I rarely fly business class anymore. I moved to the non-profit sector a couple years ago, and with that switch came a much-lightened sense of guilt and a move to the back of the plane. Me, the students, the families and the other do-gooders in feel-good jobs trying to save the world. While the corporate fat cats sit up front. But I’m not bitter… and anyway, I am digressing.
A couple weeks ago I was attending an even for a corporate funder and, as per their corporate policy, was flying business class (I asked if I could fly economy and have them donate the difference to our organization, but no go).
So I was back. Up in the front of the plane. It was early afternoon and I found it fascinating to watch how people behave – these corporate and government leaders – when they are away from their families and have 4 hours of time to kill on a Tuesday afternoon.
Do they get to that reading they have been putting off at the office? Maybe do some writing or strategic thinking – the stuff you know you need to get to at the office but never get time for? Or maybe read a good book?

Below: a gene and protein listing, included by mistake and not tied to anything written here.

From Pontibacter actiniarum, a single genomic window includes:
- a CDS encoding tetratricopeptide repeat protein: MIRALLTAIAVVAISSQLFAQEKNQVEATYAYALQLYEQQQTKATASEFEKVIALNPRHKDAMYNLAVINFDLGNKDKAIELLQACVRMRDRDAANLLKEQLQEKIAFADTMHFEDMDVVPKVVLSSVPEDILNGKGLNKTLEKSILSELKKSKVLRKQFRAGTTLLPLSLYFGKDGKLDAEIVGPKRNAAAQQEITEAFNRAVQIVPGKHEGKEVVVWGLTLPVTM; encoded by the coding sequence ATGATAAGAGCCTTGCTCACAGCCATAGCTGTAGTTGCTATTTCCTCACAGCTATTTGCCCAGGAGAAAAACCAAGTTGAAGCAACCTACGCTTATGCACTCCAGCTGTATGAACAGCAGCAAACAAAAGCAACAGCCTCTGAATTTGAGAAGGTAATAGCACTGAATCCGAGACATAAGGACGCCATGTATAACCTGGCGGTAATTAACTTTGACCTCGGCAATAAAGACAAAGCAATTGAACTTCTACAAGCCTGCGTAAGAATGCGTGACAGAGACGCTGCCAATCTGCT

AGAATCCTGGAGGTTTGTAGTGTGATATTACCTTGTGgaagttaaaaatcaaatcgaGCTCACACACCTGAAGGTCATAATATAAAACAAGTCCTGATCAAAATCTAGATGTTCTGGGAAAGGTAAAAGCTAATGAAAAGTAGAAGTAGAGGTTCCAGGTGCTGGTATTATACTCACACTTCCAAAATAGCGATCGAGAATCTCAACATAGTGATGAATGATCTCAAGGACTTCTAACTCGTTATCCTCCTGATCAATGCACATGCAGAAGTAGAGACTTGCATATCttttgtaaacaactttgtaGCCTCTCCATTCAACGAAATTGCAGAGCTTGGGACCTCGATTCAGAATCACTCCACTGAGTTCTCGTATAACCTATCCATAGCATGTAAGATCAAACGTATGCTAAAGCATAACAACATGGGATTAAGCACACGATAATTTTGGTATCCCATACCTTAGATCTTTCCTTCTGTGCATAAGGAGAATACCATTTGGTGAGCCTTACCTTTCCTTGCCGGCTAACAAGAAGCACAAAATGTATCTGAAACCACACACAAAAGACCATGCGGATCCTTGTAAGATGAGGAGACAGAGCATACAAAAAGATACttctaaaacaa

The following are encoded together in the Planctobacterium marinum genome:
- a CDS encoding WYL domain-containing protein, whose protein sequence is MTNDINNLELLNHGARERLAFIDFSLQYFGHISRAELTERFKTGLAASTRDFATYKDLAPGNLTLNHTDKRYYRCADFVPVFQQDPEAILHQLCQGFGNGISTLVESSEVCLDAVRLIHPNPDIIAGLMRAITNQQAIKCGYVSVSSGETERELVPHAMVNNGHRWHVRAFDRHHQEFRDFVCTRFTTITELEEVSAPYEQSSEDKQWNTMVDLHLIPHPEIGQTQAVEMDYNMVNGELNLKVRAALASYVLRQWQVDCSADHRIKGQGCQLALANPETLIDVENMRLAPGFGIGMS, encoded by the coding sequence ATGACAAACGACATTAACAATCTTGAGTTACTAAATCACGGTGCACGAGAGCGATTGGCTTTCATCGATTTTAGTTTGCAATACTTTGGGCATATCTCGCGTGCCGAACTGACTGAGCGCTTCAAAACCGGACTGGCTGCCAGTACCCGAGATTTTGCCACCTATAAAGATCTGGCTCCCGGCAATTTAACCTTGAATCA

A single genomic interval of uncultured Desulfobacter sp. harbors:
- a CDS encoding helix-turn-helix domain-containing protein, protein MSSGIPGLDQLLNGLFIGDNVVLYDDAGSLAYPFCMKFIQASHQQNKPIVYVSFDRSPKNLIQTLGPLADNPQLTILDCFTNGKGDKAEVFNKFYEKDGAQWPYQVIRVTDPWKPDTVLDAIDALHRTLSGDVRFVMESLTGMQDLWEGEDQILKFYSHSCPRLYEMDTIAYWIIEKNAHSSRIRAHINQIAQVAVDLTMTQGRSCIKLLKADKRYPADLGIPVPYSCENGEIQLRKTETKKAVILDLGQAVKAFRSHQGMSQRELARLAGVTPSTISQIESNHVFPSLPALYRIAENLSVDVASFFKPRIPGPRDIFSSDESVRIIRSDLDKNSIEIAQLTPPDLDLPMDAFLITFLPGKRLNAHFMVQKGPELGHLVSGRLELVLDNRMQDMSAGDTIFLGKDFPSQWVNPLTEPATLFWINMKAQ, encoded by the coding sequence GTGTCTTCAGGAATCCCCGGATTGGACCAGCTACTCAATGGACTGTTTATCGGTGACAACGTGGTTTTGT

Nope. Every one of these men and women were quaffing down the free booze, eating Hagen Daaz ice cream and watching a Hollywood movie.
I am fascinated by what people do when no one (or no one they know) is watching. I know these folks work hard and I am, honestly, not begrudging them their indulgence. But I had kind of forgotten the lure of free booze and passive entertainment and the draw it has on everyone… even those who, in their 9-5, would appear to be above it.
In that cabin, are they kind of freed from the social contract that defines their time at work or home with colleagues and family keeping a watchful eye. Was I seeing the 2014 version of Lord Of The Flies? I am probably over-reaching here. But what I was seeing was a base level indulgence. And it fascinated me.
Me… ever the paragon of balance. I flipped between writing our new five year plan for my organization, doing a few blogs to have in the can… always with a scotch at my side. But I passed on the Hagen Daaz.